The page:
BY MELANIE BUCK –
The Supreme Court of Arkansas has overturned a Polk County jury’s landmark decision that was later affirmed by the Arkansas Court of Appeals in the case of Melissa McCann Arms. Arms was convicted on January 13, 2014, of one count of Introduction of a Controlled Substance into the Body of Another Person, for which she was sentenced to 20 years in the Arkansas Department of Corrections. Arms’ newborn baby was born at Mena Regional Health System addicted to methamphetamine in November 2013.
Arms appealed her case to the Arkansas Court of Appeals in January 2015. In the appeal, Arms was (1) challenging the sufficiency of evidence to support her conviction; (2) arguing that the circuit court erred by denying her motion to dismiss for lack of jurisdiction; and (3) argued that the circuit court erred by denying her motion to dismiss because the controlled substance was injected into herself and not her child.
Even though Arms and her newborn tested positive for methamphetamine and Arms’ admitted to taking the drug while pregnant, Arms’ attorney, Randy Rainwater, argued in the appeal that there is no reference to unborn children in the current statute and that Arkansas law does not define an unborn child as a ‘person’ except in cases of homicide. At the time, Prosecuting Attorney Andy Riner said there is an easy fix to the law by changing the language to state that ‘person’ includes an ‘unborn child in utero at any stage of development.’ Even though the legislation was unclear, during Arms’s appeal, appellate Judge Whiteaker did concur with Riner that in the case of Arms, it did include unborn children and affirmed the conviction based on the fact that her fluids continued to flow through the umbilical cord to the infant for a period after the child was born.
State Representative Nate Bell wrote and tried to pass a bill through the Arkansas General Assembly that would clarify the definition of ‘person’ to include ‘an unborn child in utero at any stage of development;’ however, after passing through the House, it failed in the Senate.
After her appeal was denied, Arms took her case to the Arkansas Supreme Court challenging the same issues. In the Supreme Court’s findings it stated, “The record is completely devoid of any evidence that Arms directly introduced methamphetamine into her baby’s system by causing the child to ingest or inhale it. Therefore, to sustain this conviction, this court would be required to construe section 5-13-210 to mean that Arms’s own use of the drug meant “otherwise introduc[ing]” it to the child. We note that there was no evidence of an ongoing transfer of the methamphetamine that was in Arms’s system after the child was born. The jury would thus have been forced to speculate that Arms was “otherwise introducing” the drug into the child at that point. When a jury reaches its conclusion by resorting to speculation or conjecture, the verdict is not supported by substantial evidence, and we must reverse and dismiss the charges.”
Being the first case of its kind in Arkansas, upon conviction in Polk County, Riner said, “This case was about bringing attention to [the baby] and other babies who are being born addicted to controlled substances, and it was an important one. It seems that nothing is being done by the legislature to address this problem, and having begun to poke around the edges of the problem we have realized that it is much more common than we suspected.” In fact, after the McCann Arms conviction, two more Polk County woman were also convicted and sentenced for the same crime.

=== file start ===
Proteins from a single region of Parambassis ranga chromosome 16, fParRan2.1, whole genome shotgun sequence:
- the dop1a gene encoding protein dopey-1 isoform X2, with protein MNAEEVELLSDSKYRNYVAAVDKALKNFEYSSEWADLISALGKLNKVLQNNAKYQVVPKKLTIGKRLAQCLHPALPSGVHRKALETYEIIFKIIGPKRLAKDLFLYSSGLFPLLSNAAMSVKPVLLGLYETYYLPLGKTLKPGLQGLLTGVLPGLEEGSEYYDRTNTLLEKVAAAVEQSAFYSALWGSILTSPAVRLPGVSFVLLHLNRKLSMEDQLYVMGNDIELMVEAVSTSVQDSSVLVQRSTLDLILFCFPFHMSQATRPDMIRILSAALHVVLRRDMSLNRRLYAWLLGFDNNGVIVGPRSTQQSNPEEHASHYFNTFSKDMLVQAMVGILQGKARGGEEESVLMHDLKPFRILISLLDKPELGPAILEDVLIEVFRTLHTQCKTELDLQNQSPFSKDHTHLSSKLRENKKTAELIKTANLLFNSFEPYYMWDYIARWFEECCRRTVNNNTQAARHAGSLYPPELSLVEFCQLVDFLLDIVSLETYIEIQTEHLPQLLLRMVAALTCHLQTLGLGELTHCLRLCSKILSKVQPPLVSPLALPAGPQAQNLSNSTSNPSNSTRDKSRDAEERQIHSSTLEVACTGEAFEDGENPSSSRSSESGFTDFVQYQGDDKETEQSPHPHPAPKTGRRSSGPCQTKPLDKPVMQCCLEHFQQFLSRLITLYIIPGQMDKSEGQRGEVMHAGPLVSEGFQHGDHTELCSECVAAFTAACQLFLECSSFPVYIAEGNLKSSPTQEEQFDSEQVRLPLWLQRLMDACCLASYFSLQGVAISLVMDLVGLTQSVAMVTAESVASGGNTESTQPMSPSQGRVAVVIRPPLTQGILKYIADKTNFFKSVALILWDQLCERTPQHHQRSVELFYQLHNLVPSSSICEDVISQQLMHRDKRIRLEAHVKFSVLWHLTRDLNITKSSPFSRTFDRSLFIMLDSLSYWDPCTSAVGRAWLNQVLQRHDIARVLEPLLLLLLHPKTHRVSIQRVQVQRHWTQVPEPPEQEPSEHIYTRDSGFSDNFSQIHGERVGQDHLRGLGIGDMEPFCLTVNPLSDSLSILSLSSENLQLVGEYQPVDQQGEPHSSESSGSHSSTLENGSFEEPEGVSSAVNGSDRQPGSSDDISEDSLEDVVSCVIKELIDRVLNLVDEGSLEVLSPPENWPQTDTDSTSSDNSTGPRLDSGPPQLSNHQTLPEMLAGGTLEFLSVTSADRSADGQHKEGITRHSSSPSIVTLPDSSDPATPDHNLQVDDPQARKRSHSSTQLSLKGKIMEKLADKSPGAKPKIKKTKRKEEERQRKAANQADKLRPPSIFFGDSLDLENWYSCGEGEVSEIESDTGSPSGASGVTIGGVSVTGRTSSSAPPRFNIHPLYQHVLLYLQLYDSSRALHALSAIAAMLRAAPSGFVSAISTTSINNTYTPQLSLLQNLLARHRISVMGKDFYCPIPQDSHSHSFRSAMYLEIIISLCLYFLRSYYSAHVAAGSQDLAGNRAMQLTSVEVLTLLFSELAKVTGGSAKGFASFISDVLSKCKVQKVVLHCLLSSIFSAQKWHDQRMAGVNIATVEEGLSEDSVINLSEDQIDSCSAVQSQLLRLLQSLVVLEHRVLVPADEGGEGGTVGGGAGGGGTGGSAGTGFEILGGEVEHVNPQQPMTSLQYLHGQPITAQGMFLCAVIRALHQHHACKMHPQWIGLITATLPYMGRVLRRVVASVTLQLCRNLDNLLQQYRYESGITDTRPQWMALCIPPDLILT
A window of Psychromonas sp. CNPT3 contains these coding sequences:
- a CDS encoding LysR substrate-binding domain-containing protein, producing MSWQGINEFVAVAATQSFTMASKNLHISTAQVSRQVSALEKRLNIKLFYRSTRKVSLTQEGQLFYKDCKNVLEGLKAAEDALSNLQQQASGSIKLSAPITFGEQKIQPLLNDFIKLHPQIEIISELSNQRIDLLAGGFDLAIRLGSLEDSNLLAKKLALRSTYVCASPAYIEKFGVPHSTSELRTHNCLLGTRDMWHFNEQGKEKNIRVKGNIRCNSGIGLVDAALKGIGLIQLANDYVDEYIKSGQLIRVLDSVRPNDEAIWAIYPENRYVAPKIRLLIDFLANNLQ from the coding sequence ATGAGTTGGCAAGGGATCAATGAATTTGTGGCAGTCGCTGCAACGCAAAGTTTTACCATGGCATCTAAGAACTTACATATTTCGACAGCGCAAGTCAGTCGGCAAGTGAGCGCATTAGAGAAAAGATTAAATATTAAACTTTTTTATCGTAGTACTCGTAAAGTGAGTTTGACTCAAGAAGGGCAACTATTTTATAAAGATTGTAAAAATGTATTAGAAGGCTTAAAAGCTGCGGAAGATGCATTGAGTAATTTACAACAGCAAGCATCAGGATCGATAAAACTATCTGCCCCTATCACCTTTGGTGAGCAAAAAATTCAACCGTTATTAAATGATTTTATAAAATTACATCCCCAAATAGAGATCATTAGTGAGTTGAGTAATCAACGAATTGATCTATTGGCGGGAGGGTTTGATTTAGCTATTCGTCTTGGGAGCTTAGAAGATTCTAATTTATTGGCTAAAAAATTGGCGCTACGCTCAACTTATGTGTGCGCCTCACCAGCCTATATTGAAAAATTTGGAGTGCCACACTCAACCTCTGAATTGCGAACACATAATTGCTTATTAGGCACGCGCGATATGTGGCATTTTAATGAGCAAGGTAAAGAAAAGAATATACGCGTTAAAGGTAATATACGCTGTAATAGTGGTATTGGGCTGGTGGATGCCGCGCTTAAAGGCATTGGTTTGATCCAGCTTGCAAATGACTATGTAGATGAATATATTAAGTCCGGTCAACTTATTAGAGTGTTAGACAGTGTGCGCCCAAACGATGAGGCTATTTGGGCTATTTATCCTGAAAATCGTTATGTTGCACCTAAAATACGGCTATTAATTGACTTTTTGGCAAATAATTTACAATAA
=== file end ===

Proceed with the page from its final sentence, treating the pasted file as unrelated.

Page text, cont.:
Regarding the Arkansas Supreme Court decision to throw the Arms conviction out, Riner said, “There is two sides to this issue. My side is: you hurt somebody, a child. The other side is: we should do nothing about this and turn our head and look the other way. Leaders don’t turn their heads. The medical community and everyone else needs to wake up because these are real children and they are getting hurt.
When somebody that’s a leader in the executive branch of government sees a problem they tackle it, while everybody else sits and rings their hands of it. We need to come up with a solution, that’s the bottom line.”
Riner went on to say that Attorney General Leslie Rutledge’s office did a great job with presenting the case to the Arkansas Supreme Court. “I think that the significant part is that the Attorney General’s office did a fabulous job arguing the case. I knew that they were committed to it when they sent the Solicitor General to me. Lee Rudosky did a great job with it. The appeal that they wrote was excellent. It’s pretty hard to make a difference from Western Arkansas but when somebody like that gets involved, they’ll listen to them.”
The Arkansas Attorney General’s office issued a statement that said AG Leslie Rutledge and her office are “committed to working with the General Assembly to clarify that this statute makes it a crime for a pregnant woman to introduce controlled substances like methamphetamine into the body of her unborn or just born child.”
Riner concluded, “This is important to me. Amendment 58 Section 2 says, in essence, that it is the policy of the state of Arkansas to protect the unborn to the full extend allowed by the federal constitution. The people went to the poles and voted that into law. What the court has done is said the legislature needs to pick this up and explicitly act. This is about seeing a problem, exerting leadership, and doing the right thing to try to get to a solution.”
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